Cycling Adelaide to Melbourne: Day 9 – Portland to Port Fairy

Overnight, it pissed down rain, and we awoke to a cold chill and grey skies as far as the eye could see. As now seemed customary for me, I spent the morning packing up and chowing down on Pop Tarts (apparently that’s all I wanted to for breakfast and lunch this trip). Rich had gotten sick of this diet and resorted to something neither of us were normally able to stomach – McDonalds. Considering we never eat the stuff, I took it as a bad omen when we showed up in the McDonalds parking lot and a local decided to drive into the back of our trailer. Luckily, there was no damage, but we were really unimpressed by how little caution the driver exercised around cyclists.

The plan for the day was to travel the 103 kilometers to Warrnambool. Originally, we were going to stop in Port Fairy for the night. Port Fairy is only 72 kilometers away from Portland, and the road getting there is reasonably flat – a good, easy ride. However, there are a few hills between Port Fairy and Warrnambool that we wanted to get out of the way. Getting those hills out of the way now would give us a much easier day to Port Campbell, which in turn would mean that we were better prepared and rested for the day after that, when we were expecting to encounter over a kilometer of elevation gain over the course of a mere 50 kilometers (meaning that it would get very steep in places). It sounded like a good plan in theory, but it would only work if those threatening looking grey skies didn’t come down on us.

We got through the first 55 kilometers of the day easily. The scenery was still pretty uninspired at best – grey, grey, some trees, grey, grass, and more grey – but it was a quick ride, with the wind mostly behind us.

Then the heavens opened and unleashed their fury on us. The rain was tremendous. I had been wearing a fleece jumper all day and the fabric quickly began to absorb all the wet. Before I knew it I was freezing. Rich had been wearing one of his quick-dry tops and escaped the cold that I was feeling for a few minutes, but ultimately succumbed to its effects. Rain was not the only thing that mother nature had in store for us either and quite suddenly, the wind picked up on all sides. There were times when I felt as if I was going to get blasted off the side of the road and tossed like a rag doll into a ditch, or worse – that a wheel would slip out from underneath me and I’d end up beneath a truck.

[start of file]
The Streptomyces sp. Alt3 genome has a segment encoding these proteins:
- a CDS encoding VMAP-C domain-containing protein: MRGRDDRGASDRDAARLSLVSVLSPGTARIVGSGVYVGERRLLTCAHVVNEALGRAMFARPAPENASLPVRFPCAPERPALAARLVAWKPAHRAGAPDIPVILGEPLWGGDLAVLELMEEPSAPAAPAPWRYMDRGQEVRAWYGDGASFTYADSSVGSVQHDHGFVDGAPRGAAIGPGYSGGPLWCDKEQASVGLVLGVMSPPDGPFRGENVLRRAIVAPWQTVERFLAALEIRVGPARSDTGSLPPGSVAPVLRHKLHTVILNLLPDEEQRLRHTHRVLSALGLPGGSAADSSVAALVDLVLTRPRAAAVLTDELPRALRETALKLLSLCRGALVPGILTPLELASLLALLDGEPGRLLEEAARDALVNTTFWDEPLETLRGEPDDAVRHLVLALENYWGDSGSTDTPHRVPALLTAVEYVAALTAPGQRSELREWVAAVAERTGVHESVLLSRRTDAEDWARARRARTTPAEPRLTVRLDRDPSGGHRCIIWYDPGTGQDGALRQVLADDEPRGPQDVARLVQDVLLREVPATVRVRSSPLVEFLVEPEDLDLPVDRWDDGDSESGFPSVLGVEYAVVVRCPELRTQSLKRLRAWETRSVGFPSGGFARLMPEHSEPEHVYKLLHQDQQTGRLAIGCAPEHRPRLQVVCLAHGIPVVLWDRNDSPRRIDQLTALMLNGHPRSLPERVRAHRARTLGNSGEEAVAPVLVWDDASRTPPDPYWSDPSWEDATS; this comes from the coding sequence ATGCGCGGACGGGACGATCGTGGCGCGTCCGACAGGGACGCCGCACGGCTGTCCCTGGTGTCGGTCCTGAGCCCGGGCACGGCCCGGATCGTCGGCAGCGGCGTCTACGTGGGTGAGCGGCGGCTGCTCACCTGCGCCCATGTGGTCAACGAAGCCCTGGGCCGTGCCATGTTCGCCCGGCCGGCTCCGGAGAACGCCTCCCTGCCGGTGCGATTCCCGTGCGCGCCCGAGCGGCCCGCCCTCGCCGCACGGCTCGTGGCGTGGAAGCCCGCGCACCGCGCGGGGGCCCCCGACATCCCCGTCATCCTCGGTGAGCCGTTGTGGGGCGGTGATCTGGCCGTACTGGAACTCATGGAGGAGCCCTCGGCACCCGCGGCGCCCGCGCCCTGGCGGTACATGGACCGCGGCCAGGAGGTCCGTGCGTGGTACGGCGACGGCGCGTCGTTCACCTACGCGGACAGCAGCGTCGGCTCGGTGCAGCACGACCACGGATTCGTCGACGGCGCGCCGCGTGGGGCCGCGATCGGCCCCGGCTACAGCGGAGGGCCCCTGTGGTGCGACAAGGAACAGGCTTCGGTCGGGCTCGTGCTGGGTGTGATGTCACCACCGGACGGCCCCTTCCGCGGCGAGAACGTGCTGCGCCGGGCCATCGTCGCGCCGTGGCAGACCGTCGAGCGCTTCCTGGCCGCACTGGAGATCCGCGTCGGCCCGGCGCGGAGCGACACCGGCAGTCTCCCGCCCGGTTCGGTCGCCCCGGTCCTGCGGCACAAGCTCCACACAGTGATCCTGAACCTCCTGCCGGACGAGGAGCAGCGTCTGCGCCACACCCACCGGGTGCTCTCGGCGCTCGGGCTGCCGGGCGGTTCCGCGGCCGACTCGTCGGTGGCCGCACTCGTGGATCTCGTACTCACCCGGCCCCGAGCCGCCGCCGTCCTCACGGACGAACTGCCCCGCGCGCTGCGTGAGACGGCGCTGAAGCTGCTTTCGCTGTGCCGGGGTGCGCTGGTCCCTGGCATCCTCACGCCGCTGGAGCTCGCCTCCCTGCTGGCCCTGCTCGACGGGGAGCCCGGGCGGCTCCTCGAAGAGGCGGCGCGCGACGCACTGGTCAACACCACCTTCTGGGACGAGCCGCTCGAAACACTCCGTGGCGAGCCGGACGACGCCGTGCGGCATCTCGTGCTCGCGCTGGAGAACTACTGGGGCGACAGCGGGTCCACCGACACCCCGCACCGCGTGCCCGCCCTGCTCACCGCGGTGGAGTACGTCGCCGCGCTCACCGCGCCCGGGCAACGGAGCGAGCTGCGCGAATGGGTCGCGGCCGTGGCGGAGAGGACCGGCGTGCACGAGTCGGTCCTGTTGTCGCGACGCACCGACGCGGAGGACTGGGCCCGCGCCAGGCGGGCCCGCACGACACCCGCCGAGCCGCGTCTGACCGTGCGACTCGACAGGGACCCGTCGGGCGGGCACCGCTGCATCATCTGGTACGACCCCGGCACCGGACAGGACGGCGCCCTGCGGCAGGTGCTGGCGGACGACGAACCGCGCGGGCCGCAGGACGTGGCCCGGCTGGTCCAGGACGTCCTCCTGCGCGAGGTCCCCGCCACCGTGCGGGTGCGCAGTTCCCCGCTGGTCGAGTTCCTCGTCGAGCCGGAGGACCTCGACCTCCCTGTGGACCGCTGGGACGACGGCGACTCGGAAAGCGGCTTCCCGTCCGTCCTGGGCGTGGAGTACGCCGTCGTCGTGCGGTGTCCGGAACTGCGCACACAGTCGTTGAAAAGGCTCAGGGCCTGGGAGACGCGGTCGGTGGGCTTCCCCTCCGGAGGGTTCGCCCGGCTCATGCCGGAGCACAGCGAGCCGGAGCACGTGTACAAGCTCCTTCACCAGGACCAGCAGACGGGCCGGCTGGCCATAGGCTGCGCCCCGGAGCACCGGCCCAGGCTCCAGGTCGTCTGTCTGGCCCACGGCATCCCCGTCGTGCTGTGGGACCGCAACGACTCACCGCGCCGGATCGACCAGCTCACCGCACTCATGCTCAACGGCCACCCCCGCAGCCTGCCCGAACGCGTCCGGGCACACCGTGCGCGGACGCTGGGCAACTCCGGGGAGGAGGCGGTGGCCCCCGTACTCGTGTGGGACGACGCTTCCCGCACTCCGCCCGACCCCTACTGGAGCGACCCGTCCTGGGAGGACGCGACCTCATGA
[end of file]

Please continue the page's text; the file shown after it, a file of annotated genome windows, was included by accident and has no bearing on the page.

I held Rich back, and we agreed to keep to the original plan. We were going to stop in Port Fairy for the night. Getting to Warrnambool in these conditions would simply be too treacherous, especially going down hills. A part of me wanted to stop right then and there, but there was nowhere to set up camp and nowhere for us to get food or water. We’d have to battle it out for the next seventeen kilometers.

After what seemed like hours of desperately clinging to road, we rolled into Port Fairy – wet, cold, and tired. There was no way I was going to be ok with spending the night in a tent. We’d done enough camping in the rain in my mind, and for once I wanted to feel safe and warm. Shivering uncontrollably, I talked Rich into getting a cabin for the night. It didn’t take much convincing but we did feel a bit crap paying three times more for our accommodation tonight as we would normally pay for just a powered campsite.

Getting a cabin for the night was amazing. Really amazing. We had lights, a kitchen, a big ol’ bed, our very own shower, and a toaster! Warm Pop Tarts for me! As soon as we had the keys to our cabin, we piled all our gear inside, stripped down, and jumped in the shower. We turned the heat up as high as we could without burning ourselves. The feeling of warmth surging back into my toes is one of my favorites, and this shower sent the warmth raging in. It was really wonderful.

Eventually, the rain died down enough for us to venture out in search of food. The town center was really quite cute, but incredibly deserted (I assume that was due to the rain) – beautiful wide open streets full of little boutiques and restaurants. We veered away from the many pubs in town and settled on a little family run Italian place, where the children (barely teenagers) were working the register, which the daughter clearly loved as she bounced around behind the counter, while the parents did the cooking (the food was great).

After dinner we made our way across the street to grab supplies from a grocery store before locking ourselves into the cabin for the night. According to Rich it rained quite heavily throughout, but I didn’t notice. Nope, I slept through it all. It was the first time all trip that I didn’t wake up in the middle of the night.

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